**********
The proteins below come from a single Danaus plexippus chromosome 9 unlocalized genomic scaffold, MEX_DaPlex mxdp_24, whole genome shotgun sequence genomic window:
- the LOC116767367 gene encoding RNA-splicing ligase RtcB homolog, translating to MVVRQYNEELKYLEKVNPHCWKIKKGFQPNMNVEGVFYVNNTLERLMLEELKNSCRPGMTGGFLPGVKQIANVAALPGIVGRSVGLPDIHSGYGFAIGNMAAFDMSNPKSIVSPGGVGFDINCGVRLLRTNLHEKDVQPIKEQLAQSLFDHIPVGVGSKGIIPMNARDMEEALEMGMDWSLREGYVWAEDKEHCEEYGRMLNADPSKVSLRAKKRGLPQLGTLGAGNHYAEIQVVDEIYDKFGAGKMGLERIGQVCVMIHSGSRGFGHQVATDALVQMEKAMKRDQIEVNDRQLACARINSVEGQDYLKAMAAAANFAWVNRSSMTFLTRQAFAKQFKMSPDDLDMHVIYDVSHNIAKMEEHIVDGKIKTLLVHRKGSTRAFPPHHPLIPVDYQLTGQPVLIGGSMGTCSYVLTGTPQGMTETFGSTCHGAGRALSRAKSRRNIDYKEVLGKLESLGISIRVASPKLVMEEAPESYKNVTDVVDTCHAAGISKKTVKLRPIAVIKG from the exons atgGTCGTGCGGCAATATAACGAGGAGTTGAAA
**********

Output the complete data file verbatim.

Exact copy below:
The proteins below come from a single Danaus plexippus chromosome 9 unlocalized genomic scaffold, MEX_DaPlex mxdp_24, whole genome shotgun sequence genomic window:
- the LOC116767367 gene encoding RNA-splicing ligase RtcB homolog, translating to MVVRQYNEELKYLEKVNPHCWKIKKGFQPNMNVEGVFYVNNTLERLMLEELKNSCRPGMTGGFLPGVKQIANVAALPGIVGRSVGLPDIHSGYGFAIGNMAAFDMSNPKSIVSPGGVGFDINCGVRLLRTNLHEKDVQPIKEQLAQSLFDHIPVGVGSKGIIPMNARDMEEALEMGMDWSLREGYVWAEDKEHCEEYGRMLNADPSKVSLRAKKRGLPQLGTLGAGNHYAEIQVVDEIYDKFGAGKMGLERIGQVCVMIHSGSRGFGHQVATDALVQMEKAMKRDQIEVNDRQLACARINSVEGQDYLKAMAAAANFAWVNRSSMTFLTRQAFAKQFKMSPDDLDMHVIYDVSHNIAKMEEHIVDGKIKTLLVHRKGSTRAFPPHHPLIPVDYQLTGQPVLIGGSMGTCSYVLTGTPQGMTETFGSTCHGAGRALSRAKSRRNIDYKEVLGKLESLGISIRVASPKLVMEEAPESYKNVTDVVDTCHAAGISKKTVKLRPIAVIKG from the exons atgGTCGTGCGGCAATATAACGAGGAGTTGAAA